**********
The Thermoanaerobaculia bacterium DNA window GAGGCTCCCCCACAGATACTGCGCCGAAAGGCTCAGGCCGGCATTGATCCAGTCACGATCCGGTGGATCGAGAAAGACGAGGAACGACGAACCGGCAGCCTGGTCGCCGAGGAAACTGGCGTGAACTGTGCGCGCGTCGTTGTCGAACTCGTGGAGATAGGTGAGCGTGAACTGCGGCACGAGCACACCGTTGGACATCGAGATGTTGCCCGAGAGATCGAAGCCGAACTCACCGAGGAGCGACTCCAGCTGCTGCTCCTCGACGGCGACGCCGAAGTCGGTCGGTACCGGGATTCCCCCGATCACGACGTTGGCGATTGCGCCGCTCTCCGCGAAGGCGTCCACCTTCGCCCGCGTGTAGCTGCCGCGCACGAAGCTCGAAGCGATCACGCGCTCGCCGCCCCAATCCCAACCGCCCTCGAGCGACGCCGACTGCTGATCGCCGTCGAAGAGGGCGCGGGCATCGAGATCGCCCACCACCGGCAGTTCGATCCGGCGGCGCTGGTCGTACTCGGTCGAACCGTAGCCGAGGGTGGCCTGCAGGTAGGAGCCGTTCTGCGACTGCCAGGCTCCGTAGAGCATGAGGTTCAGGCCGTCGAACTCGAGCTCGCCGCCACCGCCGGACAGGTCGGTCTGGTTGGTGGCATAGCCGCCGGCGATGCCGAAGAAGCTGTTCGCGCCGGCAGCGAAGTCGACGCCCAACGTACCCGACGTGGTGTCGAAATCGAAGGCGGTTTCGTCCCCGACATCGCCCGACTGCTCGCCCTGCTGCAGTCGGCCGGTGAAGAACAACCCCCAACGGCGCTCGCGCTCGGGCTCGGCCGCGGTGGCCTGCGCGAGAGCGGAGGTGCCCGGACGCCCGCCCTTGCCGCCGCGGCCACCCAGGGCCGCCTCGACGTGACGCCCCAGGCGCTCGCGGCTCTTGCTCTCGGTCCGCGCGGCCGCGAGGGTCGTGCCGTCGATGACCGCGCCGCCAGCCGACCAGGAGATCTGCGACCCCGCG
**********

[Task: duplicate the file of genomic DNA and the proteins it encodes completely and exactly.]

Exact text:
The Thermoanaerobaculia bacterium DNA window GAGGCTCCCCCACAGATACTGCGCCGAAAGGCTCAGGCCGGCATTGATCCAGTCACGATCCGGTGGATCGAGAAAGACGAGGAACGACGAACCGGCAGCCTGGTCGCCGAGGAAACTGGCGTGAACTGTGCGCGCGTCGTTGTCGAACTCGTGGAGATAGGTGAGCGTGAACTGCGGCACGAGCACACCGTTGGACATCGAGATGTTGCCCGAGAGATCGAAGCCGAACTCACCGAGGAGCGACTCCAGCTGCTGCTCCTCGACGGCGACGCCGAAGTCGGTCGGTACCGGGATTCCCCCGATCACGACGTTGGCGATTGCGCCGCTCTCCGCGAAGGCGTCCACCTTCGCCCGCGTGTAGCTGCCGCGCACGAAGCTCGAAGCGATCACGCGCTCGCCGCCCCAATCCCAACCGCCCTCGAGCGACGCCGACTGCTGATCGCCGTCGAAGAGGGCGCGGGCATCGAGATCGCCCACCACCGGCAGTTCGATCCGGCGGCGCTGGTCGTACTCGGTCGAACCGTAGCCGAGGGTGGCCTGCAGGTAGGAGCCGTTCTGCGACTGCCAGGCTCCGTAGAGCATGAGGTTCAGGCCGTCGAACTCGAGCTCGCCGCCACCGCCGGACAGGTCGGTCTGGTTGGTGGCATAGCCGCCGGCGATGCCGAAGAAGCTGTTCGCGCCGGCAGCGAAGTCGACGCCCAACGTACCCGACGTGGTGTCGAAATCGAAGGCGGTTTCGTCCCCGACATCGCCCGACTGCTCGCCCTGCTGCAGTCGGCCGGTGAAGAACAACCCCCAACGGCGCTCGCGCTCGGGCTCGGCCGCGGTGGCCTGCGCGAGAGCGGAGGTGCCCGGACGCCCGCCCTTGCCGCCGCGGCCACCCAGGGCCGCCTCGACGTGACGCCCCAGGCGCTCGCGGCTCTTGCTCTCGGTCCGCGCGGCCGCGAGGGTCGTGCCGTCGATGACCGCGCCGCCAGCCGACCAGGAGATCTGCGACCCCGCG